Pasang Dolma Sherpa, NEFIN, described the process of social participatory mapping, while highlighting the need to practice national-level sharing to ensure recognition of indigenous peoples role in resource management.
Kimaren Riamit, Indigenous Livelihood Enhancement Partners, Kenya, noted that pastoralists do not operate in an institutional vacuum rather they often have robust traditional systems that recognize the multiple rights holder and accommodate social justice and equity in decision-making.

Victoria Tauli-Corpuz, Tebtebba Foundation, Philippines, moderated the event, highlighting the work of Tebtebba’s global partnerships with indigenous peoples on REDD+ safeguards, particularly through the development of CBMIS.

Dennis Mairena, Centro para la Autonomía y Desarollo de los Pueblos Indíginas, Nicaragua, presented the monitoring system being established in the Miguel Bikan community. He said the map will provide a baseline for monitoring and demonstrate that indigenous people’s are the best managers. He highlighted the involvement of children in the participatory mapping project, adding that the project reaffirms indigenous communities rights to land.

Pasang Dolma Sherpa, Nepal Federation of Indigenous Nationalities (NEFIN), stressed that CBMIS is important for recognition of traditional knowledge, highlighting the objectives of CBMIS in their project area, including documentation of traditional forest governance systems.

Kimaren Riamit, Indigenous Livelihood Enhancement Partners, Kenya, discussed CBMIS from a pastoralist perspective. He said the push to privatize land threatens these traditional management systems. He said CBMIS applied in Kenya seeks to demonstrate the strong traditional systems that already exist. He underscored that REDD+ implementation will stand or fall on the extent to which indigenous peoples and local communities are included in the process.

Pak Heru Prasetyo, President’s Delivery Unit for Development Monitoring and Oversight, Indonesia, described Indonesia’s experience in Central Kalimantan province in implementing the national forest governance policy. He called for combining indigenous monitoring systems with national and international assistance in order to monitor mega-projects that change ecosystems at a broader scale.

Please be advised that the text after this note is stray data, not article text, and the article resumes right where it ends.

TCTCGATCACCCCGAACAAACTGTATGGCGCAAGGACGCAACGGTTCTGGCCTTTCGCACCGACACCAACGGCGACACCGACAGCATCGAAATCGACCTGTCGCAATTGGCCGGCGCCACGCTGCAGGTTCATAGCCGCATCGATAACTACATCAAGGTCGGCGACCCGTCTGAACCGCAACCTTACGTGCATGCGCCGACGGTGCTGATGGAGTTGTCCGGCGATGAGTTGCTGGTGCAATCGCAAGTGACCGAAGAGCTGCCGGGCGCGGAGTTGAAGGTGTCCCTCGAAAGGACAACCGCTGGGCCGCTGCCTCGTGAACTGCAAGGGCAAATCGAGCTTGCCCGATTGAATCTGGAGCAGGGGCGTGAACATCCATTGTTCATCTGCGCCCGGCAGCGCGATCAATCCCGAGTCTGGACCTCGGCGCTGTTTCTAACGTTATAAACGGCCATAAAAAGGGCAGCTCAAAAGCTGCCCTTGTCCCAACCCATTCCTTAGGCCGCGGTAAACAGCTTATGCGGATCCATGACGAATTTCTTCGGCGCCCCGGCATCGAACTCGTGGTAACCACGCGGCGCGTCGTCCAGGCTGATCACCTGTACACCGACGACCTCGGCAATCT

Tauli-Corpuz highlighted the impact of deforestation in areas hit by Typhoon Haiyan, which increased destruction and loss of life. She stressed the need for monitoring and community preparedness to reduce risk during disasters that are likely to increase due to climate change.

During discussions, participants discussed: alliances between gender caucuses and indigenous peoples groups; data collection as an “extractive” industry; safeguards and monitoring from a donor perspective; and the intrinsic value of data collection for communities.

Panel (L-R): Dennis Mairena, Centro para la Autonomía y Desarollo de los Pueblos Indíginas, Nicaragua; Kimaren Riamit, Indigenous Livelihood Enhancement Partners, Kenya; Pasang Dolma Sherpa, NEFIN; Pak Heru Prasetyo, President’s Delivery Unit for Development Monitoring and Oversight, Indonesia; and Victoria Tauli-Corpuz, Tebtebba Foundation, Philippines.
More Information:


Raymond de Chavez (Coordinator)
[email protected]

Financing, Partnership and Networking Strategies for Action-Oriented Research and Capacity Building:
What Does/Doesn't Work?

Presented by the Institute for Global Environmental Strategies (IGES) and the Asia-Pacific Network for Global Change Research (APN)
Monthip Srirantana Tabucanon, Thailand, described Thailand’s efforts on low carbon growth, inclusive development and the role of the science-policy interface.
Karma Tshering, Bhutan, described Bhutan’s “Gross National Happiness,” raising concern that climate change may threaten the future happiness of young people.
Soottiporn Chittmittrapap, Thailand, discusses plans for a Centre for Scientific Research on Climate Change.

Linda Stevenson, APN, moderated the event, and introduced the panelists. Satoshi Tanaka, Japan, introduced APN, an intergovernmental network between the Asian Region and the US since 1996. He remarked that this is the first time APN has organized a side event, while noting APN’s previous involvement with the UN Framework Convention on Climate Change (UNFCCC).